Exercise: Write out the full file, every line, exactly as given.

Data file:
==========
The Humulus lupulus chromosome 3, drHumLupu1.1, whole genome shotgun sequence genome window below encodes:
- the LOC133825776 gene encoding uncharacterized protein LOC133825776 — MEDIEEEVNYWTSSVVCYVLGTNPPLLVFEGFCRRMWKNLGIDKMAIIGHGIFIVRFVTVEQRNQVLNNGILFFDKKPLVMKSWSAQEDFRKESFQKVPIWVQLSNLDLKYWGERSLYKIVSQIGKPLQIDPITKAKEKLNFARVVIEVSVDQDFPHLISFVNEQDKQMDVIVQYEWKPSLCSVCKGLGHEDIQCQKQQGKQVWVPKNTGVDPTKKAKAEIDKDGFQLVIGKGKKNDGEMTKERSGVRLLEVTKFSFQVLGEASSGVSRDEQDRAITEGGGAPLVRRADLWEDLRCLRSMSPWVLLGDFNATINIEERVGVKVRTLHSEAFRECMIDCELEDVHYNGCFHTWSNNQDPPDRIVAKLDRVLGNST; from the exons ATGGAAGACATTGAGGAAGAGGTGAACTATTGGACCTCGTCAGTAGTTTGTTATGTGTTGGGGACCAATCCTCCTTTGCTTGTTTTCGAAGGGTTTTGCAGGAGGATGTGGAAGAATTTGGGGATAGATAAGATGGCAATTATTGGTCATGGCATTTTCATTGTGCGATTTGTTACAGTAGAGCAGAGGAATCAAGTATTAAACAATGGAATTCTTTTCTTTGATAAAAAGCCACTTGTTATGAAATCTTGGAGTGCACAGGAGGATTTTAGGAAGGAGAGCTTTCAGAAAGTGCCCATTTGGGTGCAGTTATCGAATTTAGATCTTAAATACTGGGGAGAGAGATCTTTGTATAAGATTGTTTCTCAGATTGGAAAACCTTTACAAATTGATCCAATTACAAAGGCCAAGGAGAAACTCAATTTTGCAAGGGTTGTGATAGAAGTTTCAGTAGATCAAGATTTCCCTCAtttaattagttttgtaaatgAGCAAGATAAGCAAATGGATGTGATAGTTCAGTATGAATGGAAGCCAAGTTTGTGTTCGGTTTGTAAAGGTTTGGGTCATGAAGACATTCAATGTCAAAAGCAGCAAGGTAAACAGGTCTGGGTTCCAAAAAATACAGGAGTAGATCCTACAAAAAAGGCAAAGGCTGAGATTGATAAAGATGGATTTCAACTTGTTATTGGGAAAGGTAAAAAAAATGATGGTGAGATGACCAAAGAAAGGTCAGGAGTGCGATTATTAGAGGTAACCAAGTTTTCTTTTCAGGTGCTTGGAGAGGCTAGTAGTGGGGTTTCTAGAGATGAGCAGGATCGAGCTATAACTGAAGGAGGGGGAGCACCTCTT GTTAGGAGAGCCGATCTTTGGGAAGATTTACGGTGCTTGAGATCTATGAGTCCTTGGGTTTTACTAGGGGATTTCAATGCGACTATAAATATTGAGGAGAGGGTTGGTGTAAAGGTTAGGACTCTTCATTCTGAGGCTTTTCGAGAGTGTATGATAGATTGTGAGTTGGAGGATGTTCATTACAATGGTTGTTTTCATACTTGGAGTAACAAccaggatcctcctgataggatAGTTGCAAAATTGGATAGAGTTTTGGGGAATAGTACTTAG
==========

The Humulus lupulus chromosome 3, drHumLupu1.1, whole genome shotgun sequence genome window below encodes:
- the LOC133825776 gene encoding uncharacterized protein LOC133825776 — MEDIEEEVNYWTSSVVCYVLGTNPPLLVFEGFCRRMWKNLGIDKMAIIGHGIFIVRFVTVEQRNQVLNNGILFFDKKPLVMKSWSAQEDFRKESFQKVPIWVQLSNLDLKYWGERSLYKIVSQIGKPLQIDPITKAKEKLNFARVVIEVSVDQDFPHLISFVNEQDKQMDVIVQYEWKPSLCSVCKGLGHEDIQCQKQQGKQVWVPKNTGVDPTKKAKAEIDKDGFQLVIGKGKKNDGEMTKERSGVRLLEVTKFSFQVLGEASSGVSRDEQDRAITEGGGAPLVRRADLWEDLRCLRSMSPWVLLGDFNATINIEERVGVKVRTLHSEAFRECMIDCELEDVHYNGCFHTWSNNQDPPDRIVAKLDRVLGNST; from the exons ATGGAAGACATTGAGGAAGAGGTGAACTATTGGACCTCGTCAGTAGTTTGTTATGTGTTGGGGACCAATCCTCCTTTGCTTGTTTTCGAAGGGTTTTGCAGGAGGATGTGGAAGAATTTGGGGATAGATAAGATGGCAATTATTGGTCATGGCATTTTCATTGTGCGATTTGTTACAGTAGAGCAGAGGAATCAAGTATTAAACAATGGAATTCTTTTCTTTGATAAAAAGCCACTTGTTATGAAATCTTGGAGTGCACAGGAGGATTTTAGGAAGGAGAGCTTTCAGAAAGTGCCCATTTGGGTGCAGTTATCGAATTTAGATCTTAAATACTGGGGAGAGAGATCTTTGTATAAGATTGTTTCTCAGATTGGAAAACCTTTACAAATTGATCCAATTACAAAGGCCAAGGAGAAACTCAATTTTGCAAGGGTTGTGATAGAAGTTTCAGTAGATCAAGATTTCCCTCAtttaattagttttgtaaatgAGCAAGATAAGCAAATGGATGTGATAGTTCAGTATGAATGGAAGCCAAGTTTGTGTTCGGTTTGTAAAGGTTTGGGTCATGAAGACATTCAATGTCAAAAGCAGCAAGGTAAACAGGTCTGGGTTCCAAAAAATACAGGAGTAGATCCTACAAAAAAGGCAAAGGCTGAGATTGATAAAGATGGATTTCAACTTGTTATTGGGAAAGGTAAAAAAAATGATGGTGAGATGACCAAAGAAAGGTCAGGAGTGCGATTATTAGAGGTAACCAAGTTTTCTTTTCAGGTGCTTGGAGAGGCTAGTAGTGGGGTTTCTAGAGATGAGCAGGATCGAGCTATAACTGAAGGAGGGGGAGCACCTCTT GTTAGGAGAGCCGATCTTTGGGAAGATTTACGGTGCTTGAGATCTATGAGTCCTTGGGTTTTACTAGGGGATTTCAATGCGACTATAAATATTGAGGAGAGGGTTGGTGTAAAGGTTAGGACTCTTCATTCTGAGGCTTTTCGAGAGTGTATGATAGATTGTGAGTTGGAGGATGTTCATTACAATGGTTGTTTTCATACTTGGAGTAACAAccaggatcctcctgataggatAGTTGCAAAATTGGATAGAGTTTTGGGGAATAGTACTTAG